“Both of my girls, they pretty much cried and they said, ‘We’re just happy to have our mom back.’”
Shuman said it’s important for parents to talk to their kids about the risks involved with using marijuana during their teenage years. In addition to the impact on brain development, children need to know the legal risks, how if they are in a car and are pulled over by a police officer, and the officer smells marijuana, they could end up in jail and with a felony on their record, she said.
“A lot of this is responsible parenting. Children have to be educated that just because marijuana is legal for 21 and over responsible adult use does not mean it’s OK for you to use at 15,” said Shuman, who added that her girls, now grown, don’t use marijuana themselves.
‘The genie is out of the bottle’
Shuman believes marijuana will be legalized across the United States in a very short time. “The genie is out of the bottle,” she said.
“For parents and young people, for anyone to think otherwise, they’re kidding themselves, so the most important thing is to open the dialogue (and) get people talking.”
Micky Morrison, a mom of two boys, ages 9 and 12, actually thinks the legalization debate encourages more open communication between parents and children.
“I think every parent has that conversation about alcohol because it’s legal so it’s not taboo,” said Morrison of Islamorada, Florida, and founder of BabyWeight TV.
“It’s OK to acknowledge that your kids are going to be faced with (alcohol) so I think in that sense it actually makes it easier to broach the subject when you can buy it at the corner store, literally, in some places.”
In Colorado, where unlimited recreational use of marijuana was legalized in January 2014, policy makers are so far not seeing a jump in the overall teen use rate or a drop in the age at which teens start using marijuana, according to Wolk of the Colorado Department of Public Health and Environment.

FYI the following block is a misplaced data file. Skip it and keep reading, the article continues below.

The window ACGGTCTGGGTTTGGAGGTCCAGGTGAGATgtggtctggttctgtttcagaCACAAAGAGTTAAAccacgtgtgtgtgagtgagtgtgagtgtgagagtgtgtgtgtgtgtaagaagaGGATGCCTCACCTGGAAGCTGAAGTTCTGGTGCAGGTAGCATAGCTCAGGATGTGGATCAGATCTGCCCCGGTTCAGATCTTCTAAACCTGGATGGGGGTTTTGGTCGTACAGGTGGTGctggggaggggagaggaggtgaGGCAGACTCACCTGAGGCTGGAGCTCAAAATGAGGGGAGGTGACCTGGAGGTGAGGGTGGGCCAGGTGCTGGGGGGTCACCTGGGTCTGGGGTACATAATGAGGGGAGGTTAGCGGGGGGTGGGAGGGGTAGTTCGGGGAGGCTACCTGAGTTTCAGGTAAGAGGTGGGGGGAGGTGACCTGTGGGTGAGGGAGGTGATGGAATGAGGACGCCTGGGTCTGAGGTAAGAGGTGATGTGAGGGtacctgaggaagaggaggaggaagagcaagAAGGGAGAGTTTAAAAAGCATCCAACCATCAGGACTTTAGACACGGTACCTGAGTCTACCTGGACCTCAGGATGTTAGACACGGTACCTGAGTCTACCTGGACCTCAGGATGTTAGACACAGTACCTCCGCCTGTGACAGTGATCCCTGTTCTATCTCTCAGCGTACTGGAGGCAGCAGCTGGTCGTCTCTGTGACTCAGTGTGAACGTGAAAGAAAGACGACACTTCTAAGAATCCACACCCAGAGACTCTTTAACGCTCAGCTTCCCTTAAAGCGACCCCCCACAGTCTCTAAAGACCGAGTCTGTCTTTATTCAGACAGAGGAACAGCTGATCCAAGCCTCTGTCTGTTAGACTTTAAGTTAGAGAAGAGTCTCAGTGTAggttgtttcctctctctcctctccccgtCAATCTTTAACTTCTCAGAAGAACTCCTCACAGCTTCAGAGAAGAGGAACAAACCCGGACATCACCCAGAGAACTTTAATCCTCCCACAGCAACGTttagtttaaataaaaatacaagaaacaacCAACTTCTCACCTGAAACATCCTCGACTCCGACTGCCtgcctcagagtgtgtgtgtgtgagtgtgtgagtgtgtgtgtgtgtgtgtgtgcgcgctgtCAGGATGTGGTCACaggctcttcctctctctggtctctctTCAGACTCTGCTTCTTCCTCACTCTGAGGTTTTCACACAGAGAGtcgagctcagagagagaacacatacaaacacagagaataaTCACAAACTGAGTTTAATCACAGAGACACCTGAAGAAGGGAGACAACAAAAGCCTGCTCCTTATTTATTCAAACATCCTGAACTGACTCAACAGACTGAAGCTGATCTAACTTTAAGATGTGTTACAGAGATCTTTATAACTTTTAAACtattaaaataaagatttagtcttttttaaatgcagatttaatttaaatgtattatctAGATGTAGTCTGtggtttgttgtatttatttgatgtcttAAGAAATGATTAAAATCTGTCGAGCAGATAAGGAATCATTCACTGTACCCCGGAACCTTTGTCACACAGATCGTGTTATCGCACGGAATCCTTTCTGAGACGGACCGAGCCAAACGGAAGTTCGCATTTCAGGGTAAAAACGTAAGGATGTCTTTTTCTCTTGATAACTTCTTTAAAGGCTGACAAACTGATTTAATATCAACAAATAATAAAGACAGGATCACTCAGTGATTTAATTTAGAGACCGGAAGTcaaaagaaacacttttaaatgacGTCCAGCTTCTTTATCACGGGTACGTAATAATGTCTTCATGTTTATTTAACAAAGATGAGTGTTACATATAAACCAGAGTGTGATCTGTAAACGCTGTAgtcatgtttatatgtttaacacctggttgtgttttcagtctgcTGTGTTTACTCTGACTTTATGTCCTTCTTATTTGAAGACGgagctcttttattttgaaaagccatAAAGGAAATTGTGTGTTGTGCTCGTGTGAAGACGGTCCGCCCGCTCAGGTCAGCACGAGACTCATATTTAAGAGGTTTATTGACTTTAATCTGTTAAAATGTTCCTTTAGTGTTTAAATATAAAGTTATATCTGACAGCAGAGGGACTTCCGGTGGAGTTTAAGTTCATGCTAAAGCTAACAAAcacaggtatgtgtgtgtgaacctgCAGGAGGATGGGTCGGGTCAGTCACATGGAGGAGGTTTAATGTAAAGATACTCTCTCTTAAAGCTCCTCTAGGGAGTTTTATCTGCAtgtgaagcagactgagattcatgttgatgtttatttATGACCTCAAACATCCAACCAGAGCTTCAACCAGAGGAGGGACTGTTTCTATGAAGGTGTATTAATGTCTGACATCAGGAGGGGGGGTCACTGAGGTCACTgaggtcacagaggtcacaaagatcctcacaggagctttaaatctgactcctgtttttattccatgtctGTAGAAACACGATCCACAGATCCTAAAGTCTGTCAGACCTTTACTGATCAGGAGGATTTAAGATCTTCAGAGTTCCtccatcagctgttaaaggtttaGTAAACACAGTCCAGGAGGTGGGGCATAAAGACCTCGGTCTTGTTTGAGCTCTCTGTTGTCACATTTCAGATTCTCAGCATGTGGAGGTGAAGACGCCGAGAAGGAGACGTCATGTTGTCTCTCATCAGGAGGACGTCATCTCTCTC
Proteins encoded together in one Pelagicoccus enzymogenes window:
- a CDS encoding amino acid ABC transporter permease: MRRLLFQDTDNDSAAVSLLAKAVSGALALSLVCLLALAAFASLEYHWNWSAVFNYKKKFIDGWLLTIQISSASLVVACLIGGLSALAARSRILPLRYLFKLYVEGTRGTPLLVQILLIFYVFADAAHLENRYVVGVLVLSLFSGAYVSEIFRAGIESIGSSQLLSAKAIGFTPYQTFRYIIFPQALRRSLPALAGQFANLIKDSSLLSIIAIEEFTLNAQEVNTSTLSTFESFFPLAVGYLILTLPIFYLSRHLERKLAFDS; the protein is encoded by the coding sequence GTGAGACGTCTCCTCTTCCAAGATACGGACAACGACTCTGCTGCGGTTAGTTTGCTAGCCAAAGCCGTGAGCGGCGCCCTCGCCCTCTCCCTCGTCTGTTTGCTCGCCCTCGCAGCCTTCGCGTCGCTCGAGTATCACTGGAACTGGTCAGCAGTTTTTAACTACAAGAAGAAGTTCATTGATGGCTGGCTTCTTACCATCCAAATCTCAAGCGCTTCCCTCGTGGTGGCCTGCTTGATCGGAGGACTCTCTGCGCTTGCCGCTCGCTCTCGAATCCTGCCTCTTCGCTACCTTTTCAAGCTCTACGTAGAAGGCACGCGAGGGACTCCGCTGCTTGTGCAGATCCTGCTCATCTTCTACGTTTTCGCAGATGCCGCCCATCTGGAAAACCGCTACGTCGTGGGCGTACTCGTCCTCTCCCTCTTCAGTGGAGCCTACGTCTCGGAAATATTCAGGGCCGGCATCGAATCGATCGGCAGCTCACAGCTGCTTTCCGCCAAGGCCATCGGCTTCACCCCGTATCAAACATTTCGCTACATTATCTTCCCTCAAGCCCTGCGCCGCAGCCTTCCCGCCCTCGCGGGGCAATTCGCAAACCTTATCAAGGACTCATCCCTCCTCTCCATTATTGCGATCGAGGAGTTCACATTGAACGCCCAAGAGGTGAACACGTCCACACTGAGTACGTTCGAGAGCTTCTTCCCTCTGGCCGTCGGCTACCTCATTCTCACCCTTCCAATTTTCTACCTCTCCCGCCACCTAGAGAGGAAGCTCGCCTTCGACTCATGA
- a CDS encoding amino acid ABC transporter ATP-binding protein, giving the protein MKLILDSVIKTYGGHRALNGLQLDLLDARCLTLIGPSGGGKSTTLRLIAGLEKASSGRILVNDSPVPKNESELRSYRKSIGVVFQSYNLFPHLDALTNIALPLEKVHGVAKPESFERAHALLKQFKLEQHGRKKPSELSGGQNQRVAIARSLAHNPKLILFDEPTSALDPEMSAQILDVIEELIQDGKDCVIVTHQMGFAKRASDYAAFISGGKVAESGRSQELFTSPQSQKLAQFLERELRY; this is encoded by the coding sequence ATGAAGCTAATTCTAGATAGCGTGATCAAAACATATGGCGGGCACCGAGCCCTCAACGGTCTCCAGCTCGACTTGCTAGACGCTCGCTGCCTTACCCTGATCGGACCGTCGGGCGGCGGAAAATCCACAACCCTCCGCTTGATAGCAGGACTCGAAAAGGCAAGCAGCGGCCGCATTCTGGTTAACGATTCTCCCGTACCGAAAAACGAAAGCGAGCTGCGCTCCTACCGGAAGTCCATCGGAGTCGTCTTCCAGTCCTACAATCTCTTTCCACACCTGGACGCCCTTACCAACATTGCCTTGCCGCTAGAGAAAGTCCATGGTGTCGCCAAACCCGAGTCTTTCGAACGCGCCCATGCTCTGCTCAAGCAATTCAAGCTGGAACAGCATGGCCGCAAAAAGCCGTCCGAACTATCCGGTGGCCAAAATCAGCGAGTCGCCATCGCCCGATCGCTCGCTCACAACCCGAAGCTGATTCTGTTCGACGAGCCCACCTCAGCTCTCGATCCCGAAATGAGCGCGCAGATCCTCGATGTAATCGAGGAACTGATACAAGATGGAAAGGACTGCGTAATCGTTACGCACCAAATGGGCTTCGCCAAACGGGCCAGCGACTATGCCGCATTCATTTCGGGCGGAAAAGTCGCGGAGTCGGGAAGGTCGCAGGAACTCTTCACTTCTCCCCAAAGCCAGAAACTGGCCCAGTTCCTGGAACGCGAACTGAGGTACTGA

Wolk said his agency did a “check-in” this past fall with a small sample of teens who participate in a risk behavior survey the state conducts every two years. While the findings are not statistically significant, Wolk predicts the trend will continue if “we’re doing our job correctly.”
He makes the comparison to sexual activity and birth control, and how it has been shown that making birth control more widely available does not lead to kids becoming more sexually active.
His major concern is keeping tabs on the messaging, branding and marketing of marijuana, especially of edibles, to make sure the products aren’t enticing to kids.
“I’m not singling marijuana out,” said Wolk. “I’m asking for the same treatment for recreational marijuana use that we would ask for other recreational substances that are legal yet potentially harmful to kids,” he said, referring to alcohol, tobacco and e-cigarettes.
I wondered if we do come to a point in the near future where weed shops are just as common across the country as bars, whether parents will be as comfortable with their kids using marijuana as young adults as they would be with them drinking a glass of wine or a beer occasionally.
“You know, that’s not what I would wish for my kids by any means,” said Morrison, the Florida mom of two. But as her kids negotiate the “real world” and are exposed to alcohol and marijuana, moderation is the most important thing, she said.
“Just like with alcohol, if you find yourself using alcohol every day and especially throughout the day, multiple times a day, then that can create big problems in your life, but if it’s something that you do socially or occasionally then that is moderation.”
Nick Tatro, who runs a medicinal cannabis business in California called Green Beauties, thinks language, such as removing “getting high” from conversations, can help change perceptions. Not every user gets high, he pointed out.
“They’re doing it for a little bit of relaxation or a little bit of focus or a little bit of pain management or they’re doing it because they sleep better or their stomach digests food better,” Tatro said.
He continued, “I think it really works against our cause in the industry if we’re promoting getting high.”
Tatro also said how people act when they take or administer cannabis (he also doesn’t like to use the word marijuana) can play a role in determining if the public will one day have the same acceptance of adults using marijuana – in places where it’s legal – as they do with people drinking alcohol.
“People make their own decisions based on what they observe so they’ve got to observe people behaving like normal human beings. That’s what they need to see.”